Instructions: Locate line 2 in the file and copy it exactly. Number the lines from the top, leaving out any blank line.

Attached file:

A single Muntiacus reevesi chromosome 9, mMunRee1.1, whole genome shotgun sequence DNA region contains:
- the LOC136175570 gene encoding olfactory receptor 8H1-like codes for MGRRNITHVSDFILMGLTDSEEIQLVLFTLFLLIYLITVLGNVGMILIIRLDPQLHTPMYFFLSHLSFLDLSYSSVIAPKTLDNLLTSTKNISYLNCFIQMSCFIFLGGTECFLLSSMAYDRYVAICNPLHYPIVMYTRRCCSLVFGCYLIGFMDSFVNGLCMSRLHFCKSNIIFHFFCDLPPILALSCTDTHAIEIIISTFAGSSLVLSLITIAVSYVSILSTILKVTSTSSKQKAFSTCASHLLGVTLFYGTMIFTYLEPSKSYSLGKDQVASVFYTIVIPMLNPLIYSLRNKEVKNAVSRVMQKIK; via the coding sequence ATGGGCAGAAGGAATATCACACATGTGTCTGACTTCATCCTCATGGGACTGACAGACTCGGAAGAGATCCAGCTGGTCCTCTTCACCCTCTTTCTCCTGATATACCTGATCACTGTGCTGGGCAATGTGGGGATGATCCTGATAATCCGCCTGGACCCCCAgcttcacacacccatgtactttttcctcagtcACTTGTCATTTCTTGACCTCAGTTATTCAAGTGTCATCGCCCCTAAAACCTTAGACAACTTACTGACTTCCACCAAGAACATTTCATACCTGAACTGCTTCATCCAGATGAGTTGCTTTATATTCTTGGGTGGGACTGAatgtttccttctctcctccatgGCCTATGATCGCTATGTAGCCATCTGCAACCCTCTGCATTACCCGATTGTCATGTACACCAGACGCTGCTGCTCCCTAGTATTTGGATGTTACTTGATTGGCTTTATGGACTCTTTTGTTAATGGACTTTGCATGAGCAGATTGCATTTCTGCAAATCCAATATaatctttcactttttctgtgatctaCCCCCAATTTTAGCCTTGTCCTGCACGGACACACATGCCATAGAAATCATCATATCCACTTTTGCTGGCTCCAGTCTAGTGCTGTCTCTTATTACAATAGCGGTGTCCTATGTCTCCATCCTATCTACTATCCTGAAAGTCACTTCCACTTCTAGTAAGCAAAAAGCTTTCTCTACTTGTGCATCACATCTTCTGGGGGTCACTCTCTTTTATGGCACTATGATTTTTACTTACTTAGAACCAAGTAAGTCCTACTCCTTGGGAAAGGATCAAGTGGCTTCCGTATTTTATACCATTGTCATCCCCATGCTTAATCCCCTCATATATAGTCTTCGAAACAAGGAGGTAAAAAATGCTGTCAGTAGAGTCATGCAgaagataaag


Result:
- the LOC136175570 gene encoding olfactory receptor 8H1-like codes for MGRRNITHVSDFILMGLTDSEEIQLVLFTLFLLIYLITVLGNVGMILIIRLDPQLHTPMYFFLSHLSFLDLSYSSVIAPKTLDNLLTSTKNISYLNCFIQMSCFIFLGGTECFLLSSMAYDRYVAICNPLHYPIVMYTRRCCSLVFGCYLIGFMDSFVNGLCMSRLHFCKSNIIFHFFCDLPPILALSCTDTHAIEIIISTFAGSSLVLSLITIAVSYVSILSTILKVTSTSSKQKAFSTCASHLLGVTLFYGTMIFTYLEPSKSYSLGKDQVASVFYTIVIPMLNPLIYSLRNKEVKNAVSRVMQKIK; via the coding sequence ATGGGCAGAAGGAATATCACACATGTGTCTGACTTCATCCTCATGGGACTGACAGACTCGGAAGAGATCCAGCTGGTCCTCTTCACCCTCTTTCTCCTGATATACCTGATCACTGTGCTGGGCAATGTGGGGATGATCCTGATAATCCGCCTGGACCCCCAgcttcacacacccatgtactttttcctcagtcACTTGTCATTTCTTGACCTCAGTTATTCAAGTGTCATCGCCCCTAAAACCTTAGACAACTTACTGACTTCCACCAAGAACATTTCATACCTGAACTGCTTCATCCAGATGAGTTGCTTTATATTCTTGGGTGGGACTGAatgtttccttctctcctccatgGCCTATGATCGCTATGTAGCCATCTGCAACCCTCTGCATTACCCGATTGTCATGTACACCAGACGCTGCTGCTCCCTAGTATTTGGATGTTACTTGATTGGCTTTATGGACTCTTTTGTTAATGGACTTTGCATGAGCAGATTGCATTTCTGCAAATCCAATATaatctttcactttttctgtgatctaCCCCCAATTTTAGCCTTGTCCTGCACGGACACACATGCCATAGAAATCATCATATCCACTTTTGCTGGCTCCAGTCTAGTGCTGTCTCTTATTACAATAGCGGTGTCCTATGTCTCCATCCTATCTACTATCCTGAAAGTCACTTCCACTTCTAGTAAGCAAAAAGCTTTCTCTACTTGTGCATCACATCTTCTGGGGGTCACTCTCTTTTATGGCACTATGATTTTTACTTACTTAGAACCAAGTAAGTCCTACTCCTTGGGAAAGGATCAAGTGGCTTCCGTATTTTATACCATTGTCATCCCCATGCTTAATCCCCTCATATATAGTCTTCGAAACAAGGAGGTAAAAAATGCTGTCAGTAGAGTCATGCAgaagataaag